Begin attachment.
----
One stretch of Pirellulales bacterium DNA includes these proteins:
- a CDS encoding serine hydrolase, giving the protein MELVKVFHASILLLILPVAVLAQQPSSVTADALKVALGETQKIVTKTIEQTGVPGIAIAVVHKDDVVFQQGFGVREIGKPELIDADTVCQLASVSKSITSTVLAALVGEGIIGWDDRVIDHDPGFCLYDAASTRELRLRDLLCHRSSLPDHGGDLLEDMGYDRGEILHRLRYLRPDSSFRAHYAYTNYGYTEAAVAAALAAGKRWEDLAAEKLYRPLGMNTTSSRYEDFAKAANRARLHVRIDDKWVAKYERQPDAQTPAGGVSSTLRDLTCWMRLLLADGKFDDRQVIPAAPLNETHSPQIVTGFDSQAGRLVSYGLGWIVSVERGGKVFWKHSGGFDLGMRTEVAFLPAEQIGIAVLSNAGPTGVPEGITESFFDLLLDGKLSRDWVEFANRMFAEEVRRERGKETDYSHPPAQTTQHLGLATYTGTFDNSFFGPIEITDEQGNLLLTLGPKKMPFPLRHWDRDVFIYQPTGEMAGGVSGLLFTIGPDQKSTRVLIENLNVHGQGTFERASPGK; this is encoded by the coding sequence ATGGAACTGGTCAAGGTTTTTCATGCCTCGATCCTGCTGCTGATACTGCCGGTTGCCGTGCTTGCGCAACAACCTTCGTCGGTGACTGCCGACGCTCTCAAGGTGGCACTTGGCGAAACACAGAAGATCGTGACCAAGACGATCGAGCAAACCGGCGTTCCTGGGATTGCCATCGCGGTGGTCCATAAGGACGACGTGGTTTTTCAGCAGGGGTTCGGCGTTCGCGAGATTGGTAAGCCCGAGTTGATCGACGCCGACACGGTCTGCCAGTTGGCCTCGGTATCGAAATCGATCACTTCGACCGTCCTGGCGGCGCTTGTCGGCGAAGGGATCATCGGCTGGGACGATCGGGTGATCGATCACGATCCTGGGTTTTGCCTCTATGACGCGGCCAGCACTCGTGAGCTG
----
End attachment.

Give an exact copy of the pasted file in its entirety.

One stretch of Pirellulales bacterium DNA includes these proteins:
- a CDS encoding serine hydrolase, giving the protein MELVKVFHASILLLILPVAVLAQQPSSVTADALKVALGETQKIVTKTIEQTGVPGIAIAVVHKDDVVFQQGFGVREIGKPELIDADTVCQLASVSKSITSTVLAALVGEGIIGWDDRVIDHDPGFCLYDAASTRELRLRDLLCHRSSLPDHGGDLLEDMGYDRGEILHRLRYLRPDSSFRAHYAYTNYGYTEAAVAAALAAGKRWEDLAAEKLYRPLGMNTTSSRYEDFAKAANRARLHVRIDDKWVAKYERQPDAQTPAGGVSSTLRDLTCWMRLLLADGKFDDRQVIPAAPLNETHSPQIVTGFDSQAGRLVSYGLGWIVSVERGGKVFWKHSGGFDLGMRTEVAFLPAEQIGIAVLSNAGPTGVPEGITESFFDLLLDGKLSRDWVEFANRMFAEEVRRERGKETDYSHPPAQTTQHLGLATYTGTFDNSFFGPIEITDEQGNLLLTLGPKKMPFPLRHWDRDVFIYQPTGEMAGGVSGLLFTIGPDQKSTRVLIENLNVHGQGTFERASPGK; this is encoded by the coding sequence ATGGAACTGGTCAAGGTTTTTCATGCCTCGATCCTGCTGCTGATACTGCCGGTTGCCGTGCTTGCGCAACAACCTTCGTCGGTGACTGCCGACGCTCTCAAGGTGGCACTTGGCGAAACACAGAAGATCGTGACCAAGACGATCGAGCAAACCGGCGTTCCTGGGATTGCCATCGCGGTGGTCCATAAGGACGACGTGGTTTTTCAGCAGGGGTTCGGCGTTCGCGAGATTGGTAAGCCCGAGTTGATCGACGCCGACACGGTCTGCCAGTTGGCCTCGGTATCGAAATCGATCACTTCGACCGTCCTGGCGGCGCTTGTCGGCGAAGGGATCATCGGCTGGGACGATCGGGTGATCGATCACGATCCTGGGTTTTGCCTCTATGACGCGGCCAGCACTCGTGAGCTG